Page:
Penn and UCI discover novel approach to brain cell immunotherapy

Headshots of Mathew Blurton-Jones, F. Chris Bennett, MD, Sonia Lombroso and Jean Paul Chadarevian
Mathew Blurton-Jones, PhD; F. Chris Bennett, MD; Sonja Lombroso; and Jean Paul Chadarevian

PHILADELPHIA-A promising new approach could safely replace microglia — the only member of the immune system in the brain — according to new research conducted on mouse models by neuroscientists at the Perelman School of Medicine at the University of Pennsylvania and the University of California, Irvine. The researchers used a selective microglia-killing drug to get rid of old microglia while simultaneously refilling them with transplanted replacement cells in their place. These results, published in the Journal of Experimental Medicinemay have the potential to treat and even prevent neurodegenerative diseases.

When microglia are healthy, they serve as the central nervous system’s resident disease fighters on the front lines. However, there is evidence that they can become dysfunctional in many neurological disorders.

“Until recently, scientists have focused primarily on the mechanisms that drive microglial dysfunction, trying to find drugs to alter their activity. But with this study, we found a way to potentially use microglia themselves to treat these diseases,” said Mathew Blurton-Jones, PhD, professor of neurobiology and behavior at UCI.

“There’s a stumbling block, because once our own microglia have evolved where they’re supposed to be in our brain, they don’t give up that space,” he said F. Chris Bennett, MD, an assistant professor of psychiatry at Penn. “They block the ability to supply new cells that would take their place. If you want to use donor microglia, you have to deplete the host microglia to make room.”

Microglia depend on signaling from a protein on their surface called CSF1R for their survival. The FDA-approved cancer drug pexidartinib has been found to block this signaling and turn it off. This process appears to provide a way to make room in the brain to accommodate healthy donor microglia. However, there is a dilemma: if pexidartinib is not stopped before the donor microglia are added, they will also be eliminated. But once the drug is stopped, the host’s microglia regenerate too quickly to effectively take up the donor cells.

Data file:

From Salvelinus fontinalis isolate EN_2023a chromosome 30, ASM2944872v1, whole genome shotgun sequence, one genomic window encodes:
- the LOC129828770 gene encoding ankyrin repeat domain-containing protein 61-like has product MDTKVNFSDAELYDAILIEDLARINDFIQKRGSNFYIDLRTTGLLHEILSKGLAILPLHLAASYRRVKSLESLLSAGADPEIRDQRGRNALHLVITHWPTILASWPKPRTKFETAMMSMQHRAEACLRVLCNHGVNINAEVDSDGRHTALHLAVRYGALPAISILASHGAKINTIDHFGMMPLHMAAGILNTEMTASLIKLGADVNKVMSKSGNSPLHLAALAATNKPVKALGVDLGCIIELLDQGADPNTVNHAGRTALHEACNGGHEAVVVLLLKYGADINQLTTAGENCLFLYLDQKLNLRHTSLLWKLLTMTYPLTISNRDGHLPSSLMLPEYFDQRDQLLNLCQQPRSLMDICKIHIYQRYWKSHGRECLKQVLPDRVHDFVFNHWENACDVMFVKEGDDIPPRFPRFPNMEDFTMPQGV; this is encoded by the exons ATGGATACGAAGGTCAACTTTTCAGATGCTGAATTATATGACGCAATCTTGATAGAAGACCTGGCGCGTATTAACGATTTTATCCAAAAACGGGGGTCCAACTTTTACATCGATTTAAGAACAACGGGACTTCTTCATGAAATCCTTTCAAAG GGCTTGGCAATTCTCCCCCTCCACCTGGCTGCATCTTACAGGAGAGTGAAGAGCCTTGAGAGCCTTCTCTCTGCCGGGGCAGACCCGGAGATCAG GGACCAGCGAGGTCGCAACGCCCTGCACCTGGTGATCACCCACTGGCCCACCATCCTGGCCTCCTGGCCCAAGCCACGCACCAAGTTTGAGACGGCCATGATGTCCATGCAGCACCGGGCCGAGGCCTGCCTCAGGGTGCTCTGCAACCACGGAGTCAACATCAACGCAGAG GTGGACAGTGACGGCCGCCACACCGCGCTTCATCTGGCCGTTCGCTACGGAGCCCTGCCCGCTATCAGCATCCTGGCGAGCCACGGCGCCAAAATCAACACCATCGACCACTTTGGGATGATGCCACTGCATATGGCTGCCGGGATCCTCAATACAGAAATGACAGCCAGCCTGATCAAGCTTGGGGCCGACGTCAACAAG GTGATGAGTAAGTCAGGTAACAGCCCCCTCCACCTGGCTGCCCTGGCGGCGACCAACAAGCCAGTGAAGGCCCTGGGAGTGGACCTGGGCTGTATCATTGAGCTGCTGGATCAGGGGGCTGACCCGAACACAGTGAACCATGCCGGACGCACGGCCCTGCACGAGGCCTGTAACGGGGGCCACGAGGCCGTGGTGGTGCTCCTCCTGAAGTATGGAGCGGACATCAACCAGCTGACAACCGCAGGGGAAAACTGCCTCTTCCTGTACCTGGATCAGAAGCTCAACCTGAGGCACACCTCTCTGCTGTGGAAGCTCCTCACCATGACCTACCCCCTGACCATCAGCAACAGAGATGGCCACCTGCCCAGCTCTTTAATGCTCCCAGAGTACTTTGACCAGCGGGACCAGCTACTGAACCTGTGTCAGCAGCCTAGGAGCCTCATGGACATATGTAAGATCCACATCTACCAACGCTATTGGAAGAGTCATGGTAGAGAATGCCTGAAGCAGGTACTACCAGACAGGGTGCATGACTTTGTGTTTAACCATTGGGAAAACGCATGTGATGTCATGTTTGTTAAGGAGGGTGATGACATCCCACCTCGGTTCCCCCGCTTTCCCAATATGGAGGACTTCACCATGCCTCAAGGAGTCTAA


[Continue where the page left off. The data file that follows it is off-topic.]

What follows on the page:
“Our team believed that if we could overcome the brain’s resistance to uptake of new microglia, we could successfully transplant them into patients using a safer and more effective procedure to combat a large number of diseases,” said the co-first author Sonja Lombroso, a Penn PhD student and member of the Bennett Lab. “We decided to investigate whether we could make the donor microglia resistant to the drug that eliminates their host counterparts.”

The researchers used CRISPR gene editing technology to create an amino acid mutation known as G795A, which they introduced into donor microglia made from human stem cells or a mouse microglial cell line. Then they injected the donor microglia into humanized rodent models while administering pexidartinib, with exciting results.

“We discovered that this one small mutation caused the donor’s microglia to resist the drug and thrive while the host’s microglia continued to die,” said co-first author Jean Paul Chadarevian, a UCI PhD student and Blurton-Jones member Laboratory. “This finding could lead to many options for the development of new microglia-based treatments. Pexidartinib is already approved for clinical use and appears to be relatively well tolerated by patients.”

Approaches could range from fighting disease by replacing dysfunctional microglia with healthy ones, to designing microglia that can recognize impending threats and target them with therapeutic proteins before they cause harm.

The Penn-UCI team believes treatments based on this type of microglia approach could be developed within a decade. Her next investigations include studying in rodent models how the approach can be used to attack the brain plaques associated with Alzheimer’s and other similar diseases.

The project was supported by the National Institutes of Health, the National Science Foundation, the Paul Allen Frontiers Group, the Klingenstein-Simons Fellowship Award in Neuroscience, and the Susan Scott Foundation.

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